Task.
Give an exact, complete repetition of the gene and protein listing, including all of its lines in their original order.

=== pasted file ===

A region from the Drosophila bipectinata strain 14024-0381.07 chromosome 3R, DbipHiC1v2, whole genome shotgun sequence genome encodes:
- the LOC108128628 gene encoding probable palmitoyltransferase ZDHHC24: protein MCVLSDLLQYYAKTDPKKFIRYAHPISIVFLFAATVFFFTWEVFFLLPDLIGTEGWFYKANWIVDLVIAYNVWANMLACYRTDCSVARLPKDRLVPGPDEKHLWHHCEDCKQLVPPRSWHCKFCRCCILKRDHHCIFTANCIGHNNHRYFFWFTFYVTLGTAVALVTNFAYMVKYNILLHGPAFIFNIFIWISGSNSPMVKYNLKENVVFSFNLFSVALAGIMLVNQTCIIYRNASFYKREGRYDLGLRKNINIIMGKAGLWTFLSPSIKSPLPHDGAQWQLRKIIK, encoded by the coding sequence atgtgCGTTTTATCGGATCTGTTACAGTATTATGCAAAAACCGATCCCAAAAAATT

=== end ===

A region from the Drosophila bipectinata strain 14024-0381.07 chromosome 3R, DbipHiC1v2, whole genome shotgun sequence genome encodes:
- the LOC108128628 gene encoding probable palmitoyltransferase ZDHHC24: protein MCVLSDLLQYYAKTDPKKFIRYAHPISIVFLFAATVFFFTWEVFFLLPDLIGTEGWFYKANWIVDLVIAYNVWANMLACYRTDCSVARLPKDRLVPGPDEKHLWHHCEDCKQLVPPRSWHCKFCRCCILKRDHHCIFTANCIGHNNHRYFFWFTFYVTLGTAVALVTNFAYMVKYNILLHGPAFIFNIFIWISGSNSPMVKYNLKENVVFSFNLFSVALAGIMLVNQTCIIYRNASFYKREGRYDLGLRKNINIIMGKAGLWTFLSPSIKSPLPHDGAQWQLRKIIK, encoded by the coding sequence atgtgCGTTTTATCGGATCTGTTACAGTATTATGCAAAAACCGATCCCAAAAAATT